Fox's neurons firing on all cylinders
Michael Fox, an associate professor at the Virginia Tech Carilion Research Institute, has been awarded the 2013 Jordi Folch-Pi Memorial Award by the American Society for Neurochemistry. The honor is given each year to a young neurochemistry investigator who has demonstrated success early in his or her career and shows promise for future accomplishments.
The announcement was recently made at the society’s annual meeting, this year held jointly with the International Society for Neurochemistry’s annual meeting in Cancun, Mexico. The award – named after one of the founders of both societies – includes a $1,500 stipend to travel to and organize a symposium at the following year’s American Society for Neurochemistry meeting.
“When you look at the previous 31 recipients, it’s an impressive list,” said Fox, who holds a dual appointment as an associate professor in biological sciences in Virginia Tech’s College of Science. “Many of these faculty members are now either department chairs or have run large-scale, successful research enterprises. It’s nice to know that the society sees a future in my research program.”
Fox’s research focuses on the formation of synapses in the central nervous system and, more specifically, on how neurons know where to grow and which connections to create. For example, recent studies by Fox’s laboratory have revealed clues as to the molecular cues that retinal nerves use to connect to the brain.
Aside from directing a successful research laboratory, the award’s selection committee considers an investigator’s entire body of work, including grants, teaching, and service to scientific societies.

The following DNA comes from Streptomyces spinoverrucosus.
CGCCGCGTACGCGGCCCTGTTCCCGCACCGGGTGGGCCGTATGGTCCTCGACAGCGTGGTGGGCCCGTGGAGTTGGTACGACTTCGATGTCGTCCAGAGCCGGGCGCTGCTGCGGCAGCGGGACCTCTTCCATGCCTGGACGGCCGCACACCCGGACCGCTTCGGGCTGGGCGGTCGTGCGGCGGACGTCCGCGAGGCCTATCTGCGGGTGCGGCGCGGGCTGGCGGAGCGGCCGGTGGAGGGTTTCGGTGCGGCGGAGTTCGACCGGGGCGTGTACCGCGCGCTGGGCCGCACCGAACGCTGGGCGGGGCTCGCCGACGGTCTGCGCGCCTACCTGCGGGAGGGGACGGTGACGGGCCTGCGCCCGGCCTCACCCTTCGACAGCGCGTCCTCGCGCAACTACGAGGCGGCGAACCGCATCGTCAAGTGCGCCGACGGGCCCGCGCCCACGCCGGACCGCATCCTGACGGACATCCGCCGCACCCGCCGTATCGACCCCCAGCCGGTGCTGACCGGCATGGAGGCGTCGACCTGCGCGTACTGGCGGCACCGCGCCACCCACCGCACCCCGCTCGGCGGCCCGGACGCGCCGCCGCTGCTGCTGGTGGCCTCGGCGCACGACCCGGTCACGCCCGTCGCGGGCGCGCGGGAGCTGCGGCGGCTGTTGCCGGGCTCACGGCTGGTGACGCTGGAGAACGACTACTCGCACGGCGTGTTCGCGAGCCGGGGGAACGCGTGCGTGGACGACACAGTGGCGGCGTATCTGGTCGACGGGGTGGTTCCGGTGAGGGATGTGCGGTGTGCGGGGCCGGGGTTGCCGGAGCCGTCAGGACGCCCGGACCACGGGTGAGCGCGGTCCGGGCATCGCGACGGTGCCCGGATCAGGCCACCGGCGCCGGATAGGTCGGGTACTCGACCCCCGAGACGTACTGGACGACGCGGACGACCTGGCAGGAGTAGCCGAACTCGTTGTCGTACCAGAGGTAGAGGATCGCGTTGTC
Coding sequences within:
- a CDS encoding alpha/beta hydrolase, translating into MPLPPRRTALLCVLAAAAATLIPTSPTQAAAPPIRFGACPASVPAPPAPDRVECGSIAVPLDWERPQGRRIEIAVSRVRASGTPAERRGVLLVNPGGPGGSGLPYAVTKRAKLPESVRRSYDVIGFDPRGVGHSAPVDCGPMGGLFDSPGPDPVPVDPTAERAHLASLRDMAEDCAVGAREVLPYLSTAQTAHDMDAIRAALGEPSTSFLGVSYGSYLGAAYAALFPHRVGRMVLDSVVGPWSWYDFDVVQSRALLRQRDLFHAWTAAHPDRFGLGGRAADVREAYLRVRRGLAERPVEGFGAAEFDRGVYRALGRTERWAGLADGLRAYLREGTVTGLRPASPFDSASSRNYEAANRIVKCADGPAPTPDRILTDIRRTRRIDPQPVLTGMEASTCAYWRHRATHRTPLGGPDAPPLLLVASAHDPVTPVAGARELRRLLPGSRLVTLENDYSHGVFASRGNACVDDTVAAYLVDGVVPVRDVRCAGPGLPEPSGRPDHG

“Even though the scientists considered for the award have been running their laboratories for only five to 10 years, they’ve all had papers published in prestigious journals such as Cell and Neuron,” said Fox. “It’s a very competitive award.”
“We were very fortunate to attract a leading young investigator of Mike Fox’s caliber and reputation who does groundbreaking research in the development of the brain’s visual processing circuits,” said Michael Friedlander, executive director of the Virginia Tech Carilion Research Institute. “This recognition of Mike by his peers in neurochemistry speaks directly to the growing international recognition of his original contributions to understanding the early formation and specificity of the brain’s cellular microcircuits.”
“Mike’s discoveries into how signaling molecules orchestrate the spatial and temporal refinement of the connections between the eye and brain are contributing to a much deeper understanding of how we develop,” Friedlander added. “This award brings recognition not just to his innovative work, but also to the entire scientific enterprise at the VTC Research Institute.”
Written by Ken Kingery